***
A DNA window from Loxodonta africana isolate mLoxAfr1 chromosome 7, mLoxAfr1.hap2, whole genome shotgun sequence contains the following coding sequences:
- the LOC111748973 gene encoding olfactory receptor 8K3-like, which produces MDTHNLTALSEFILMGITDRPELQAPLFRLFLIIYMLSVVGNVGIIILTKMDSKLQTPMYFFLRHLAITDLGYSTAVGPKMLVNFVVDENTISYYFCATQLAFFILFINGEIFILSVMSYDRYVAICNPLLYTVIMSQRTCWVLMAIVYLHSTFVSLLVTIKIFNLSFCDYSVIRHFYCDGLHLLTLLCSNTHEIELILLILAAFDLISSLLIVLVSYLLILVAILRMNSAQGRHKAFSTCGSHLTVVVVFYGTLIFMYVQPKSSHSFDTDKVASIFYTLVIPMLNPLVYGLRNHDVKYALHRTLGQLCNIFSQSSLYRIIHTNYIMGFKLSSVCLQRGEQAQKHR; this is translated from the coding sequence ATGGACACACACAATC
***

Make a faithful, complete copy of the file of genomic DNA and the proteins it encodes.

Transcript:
A DNA window from Loxodonta africana isolate mLoxAfr1 chromosome 7, mLoxAfr1.hap2, whole genome shotgun sequence contains the following coding sequences:
- the LOC111748973 gene encoding olfactory receptor 8K3-like, which produces MDTHNLTALSEFILMGITDRPELQAPLFRLFLIIYMLSVVGNVGIIILTKMDSKLQTPMYFFLRHLAITDLGYSTAVGPKMLVNFVVDENTISYYFCATQLAFFILFINGEIFILSVMSYDRYVAICNPLLYTVIMSQRTCWVLMAIVYLHSTFVSLLVTIKIFNLSFCDYSVIRHFYCDGLHLLTLLCSNTHEIELILLILAAFDLISSLLIVLVSYLLILVAILRMNSAQGRHKAFSTCGSHLTVVVVFYGTLIFMYVQPKSSHSFDTDKVASIFYTLVIPMLNPLVYGLRNHDVKYALHRTLGQLCNIFSQSSLYRIIHTNYIMGFKLSSVCLQRGEQAQKHR; this is translated from the coding sequence ATGGACACACACAATC